Easy Imam Bayildi

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You’ll faint over this delicious Imam Bayildi recipe.

Imam Bayildi is a classic Greek recipe for eggplants stuffed with savory tomatoes, onions and spices. Its roots are in their Ottoman occupied past. The literal translation means “the imam fainted,” of course because this combo of tender eggplants and savory tomatoes tastes so incredibly delicious. This is my go-to dish for both a relatively easy weeknight vegetarian meal, and as a show-stopping meatless marvel at my pop-us dinners. It packs so much flavor, is gorgeous, and incredibly stunning. My Los Angeles personal chef clients absolutely love it.

Imam Bayildi tips

Many traditional recipes call for cooking the eggplants whole. However, it always made more sense to me to halve them, scoop out the flesh and incorporate that into the rest of the filling. That said, when you’re cutting out the middle of the eggplant make sure to leave enough of a lip — at least 1/4 to 1/3 inch — so the shell remains sturdy enough to hold the filling. Once you brush it with olive oil and roast it, it will become luscious and tender. Make sure to be liberal with olive oil in this dish. This recipe is one of Greece’s famous Ladera dishes, meaning that they are saturated in “lathi” olive oil.

When to make Imam Bayildi

This dish is best made in summer when eggplants and tomatoes are at their peak. If you can’t find decent fresh tomatoes, you could use canned/canned crushed tomatoes for the filling. I love using baby heirloom tomatoes, like the ones I received from Melissa’s Produce, because they are sweet and tasty all year round.

Easy vegan adaptation

This vegetarian wonder is mostly vegan. You don’t have to top the eggplants with Feta cheese. If you need another element, I would use toasted pine nuts right at the end for garnish along with fresh herbs like parsley or mint.


Join the Conversation

  1. The story behind this dish is: in ancient times an oil merchants daughter was married to an Imam. As part of her dowery, her father included 30 jars of the best olive oil. The jars were large enough for her to fit in. For the wedding banquet she prepared a dish of eggplant, tomatoes, onions, and olive oil. Th Imani, so pleased with the dish, told his wife that she must make it every night. For the following 29 nights the Imam feasted on his new favorite meal. However, on the 31st night the eggplant that he loved so much failed to appear. “WIFE,where is my eggplant?” “Husband”, she replied, “you will need to get more olive oil as the 30 jars are empty.” Hearing how much oil had been used in only 30 days, he promptly fainted from shock. Imam Beyildi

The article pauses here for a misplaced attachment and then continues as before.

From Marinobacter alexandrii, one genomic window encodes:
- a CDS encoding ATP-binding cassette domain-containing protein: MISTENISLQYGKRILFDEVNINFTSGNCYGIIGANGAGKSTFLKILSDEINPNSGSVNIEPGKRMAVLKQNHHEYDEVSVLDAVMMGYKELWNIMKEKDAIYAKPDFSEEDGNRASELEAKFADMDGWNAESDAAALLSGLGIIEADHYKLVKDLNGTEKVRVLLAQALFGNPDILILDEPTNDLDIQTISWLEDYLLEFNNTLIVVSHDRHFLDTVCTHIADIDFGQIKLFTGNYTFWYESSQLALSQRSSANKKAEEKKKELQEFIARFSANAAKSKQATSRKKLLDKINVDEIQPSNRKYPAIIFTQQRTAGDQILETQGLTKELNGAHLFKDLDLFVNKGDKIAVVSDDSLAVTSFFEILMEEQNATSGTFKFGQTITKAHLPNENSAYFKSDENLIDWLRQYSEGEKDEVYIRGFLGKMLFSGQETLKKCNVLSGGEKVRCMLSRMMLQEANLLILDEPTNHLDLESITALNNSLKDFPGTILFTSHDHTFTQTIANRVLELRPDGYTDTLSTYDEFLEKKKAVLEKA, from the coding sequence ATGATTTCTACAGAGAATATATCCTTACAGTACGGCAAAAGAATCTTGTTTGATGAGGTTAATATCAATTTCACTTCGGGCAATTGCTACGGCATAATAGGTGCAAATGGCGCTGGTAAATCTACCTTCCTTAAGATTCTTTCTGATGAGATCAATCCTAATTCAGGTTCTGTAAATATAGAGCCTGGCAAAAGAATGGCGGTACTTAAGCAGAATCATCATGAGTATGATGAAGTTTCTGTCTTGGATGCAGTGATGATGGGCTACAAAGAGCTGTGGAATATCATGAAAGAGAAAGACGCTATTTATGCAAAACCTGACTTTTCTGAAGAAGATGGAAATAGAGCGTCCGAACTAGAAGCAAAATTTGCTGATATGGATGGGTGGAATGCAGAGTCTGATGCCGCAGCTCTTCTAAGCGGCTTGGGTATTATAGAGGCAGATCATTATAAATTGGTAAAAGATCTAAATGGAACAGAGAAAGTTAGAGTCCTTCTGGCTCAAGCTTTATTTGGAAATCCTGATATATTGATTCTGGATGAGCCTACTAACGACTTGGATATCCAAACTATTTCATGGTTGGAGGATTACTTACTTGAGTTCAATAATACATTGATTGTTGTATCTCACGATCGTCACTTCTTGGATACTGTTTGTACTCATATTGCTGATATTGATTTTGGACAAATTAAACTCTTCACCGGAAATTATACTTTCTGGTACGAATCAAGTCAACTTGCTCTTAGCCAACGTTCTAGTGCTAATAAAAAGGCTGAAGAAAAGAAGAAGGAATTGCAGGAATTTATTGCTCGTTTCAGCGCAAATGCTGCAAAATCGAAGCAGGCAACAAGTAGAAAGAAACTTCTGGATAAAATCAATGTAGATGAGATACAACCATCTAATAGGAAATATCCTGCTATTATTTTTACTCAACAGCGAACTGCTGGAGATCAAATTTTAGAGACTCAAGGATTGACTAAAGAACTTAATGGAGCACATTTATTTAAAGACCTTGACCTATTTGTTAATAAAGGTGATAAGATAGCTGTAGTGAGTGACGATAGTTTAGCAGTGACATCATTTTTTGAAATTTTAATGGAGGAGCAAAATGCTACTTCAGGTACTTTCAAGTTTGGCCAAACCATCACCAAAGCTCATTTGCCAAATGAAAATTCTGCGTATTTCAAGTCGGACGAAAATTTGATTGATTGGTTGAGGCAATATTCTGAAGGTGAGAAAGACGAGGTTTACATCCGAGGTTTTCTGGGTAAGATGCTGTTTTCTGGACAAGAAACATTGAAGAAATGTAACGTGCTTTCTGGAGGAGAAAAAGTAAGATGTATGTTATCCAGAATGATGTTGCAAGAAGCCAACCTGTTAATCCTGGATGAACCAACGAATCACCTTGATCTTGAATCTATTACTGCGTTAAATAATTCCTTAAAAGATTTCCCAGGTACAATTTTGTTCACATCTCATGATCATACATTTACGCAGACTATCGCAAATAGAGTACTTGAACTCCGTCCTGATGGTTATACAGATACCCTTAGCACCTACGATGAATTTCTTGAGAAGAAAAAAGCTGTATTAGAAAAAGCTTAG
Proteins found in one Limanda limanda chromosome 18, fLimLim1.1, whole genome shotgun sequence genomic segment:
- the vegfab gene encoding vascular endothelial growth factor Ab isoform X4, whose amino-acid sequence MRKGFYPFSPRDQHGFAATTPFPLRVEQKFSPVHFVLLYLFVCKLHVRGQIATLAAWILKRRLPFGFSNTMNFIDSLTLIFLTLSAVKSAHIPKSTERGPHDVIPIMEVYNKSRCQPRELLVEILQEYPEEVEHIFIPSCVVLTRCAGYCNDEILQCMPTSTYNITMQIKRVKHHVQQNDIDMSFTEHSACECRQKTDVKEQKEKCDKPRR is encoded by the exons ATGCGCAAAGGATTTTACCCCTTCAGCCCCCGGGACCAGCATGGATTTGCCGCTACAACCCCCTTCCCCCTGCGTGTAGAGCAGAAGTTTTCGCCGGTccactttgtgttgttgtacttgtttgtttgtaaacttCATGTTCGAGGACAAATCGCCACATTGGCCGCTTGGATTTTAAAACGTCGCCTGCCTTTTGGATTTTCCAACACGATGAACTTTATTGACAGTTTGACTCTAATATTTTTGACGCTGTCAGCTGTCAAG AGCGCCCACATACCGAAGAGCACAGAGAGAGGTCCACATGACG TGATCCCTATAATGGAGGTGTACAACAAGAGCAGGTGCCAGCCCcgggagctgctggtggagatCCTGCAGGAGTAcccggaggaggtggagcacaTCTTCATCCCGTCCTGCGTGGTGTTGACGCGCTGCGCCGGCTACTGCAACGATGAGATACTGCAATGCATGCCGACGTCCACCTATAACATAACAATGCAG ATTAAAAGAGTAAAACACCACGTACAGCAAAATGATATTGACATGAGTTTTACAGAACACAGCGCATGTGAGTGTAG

1. Christina Xenos Author says:

      Thanks so much for that! There are so many wonderful versions of this story. I liked hearing this one.

  2. The opening line of this post says “ Imam Bayildi is a classic Greek recipe”.

    With respect, I was born in Egypt of a Greek mother and a father who was half Palestinian and half English so I am very familiar with Middle Eastern and Mediterranean cooking.

    This is a classic Turkish dish so please respect a dishes heritage. Thanks.

    1. Christina Xenos Author says:

      Thanks for your comment, Derek. With respect, this dish was from Ottoman times, which I mention. Turkey didn’t exist until 1923. Up until the genocide of the Greeks in the region and subsequent population exchange in 1922, that area of the world was the home to around a million Greek speaking Greek Orthodox people. This dish existed prior to 1922 and was brought to present-day Greece by the Greek refugees of that region.

      1. Well cooked and served! says:


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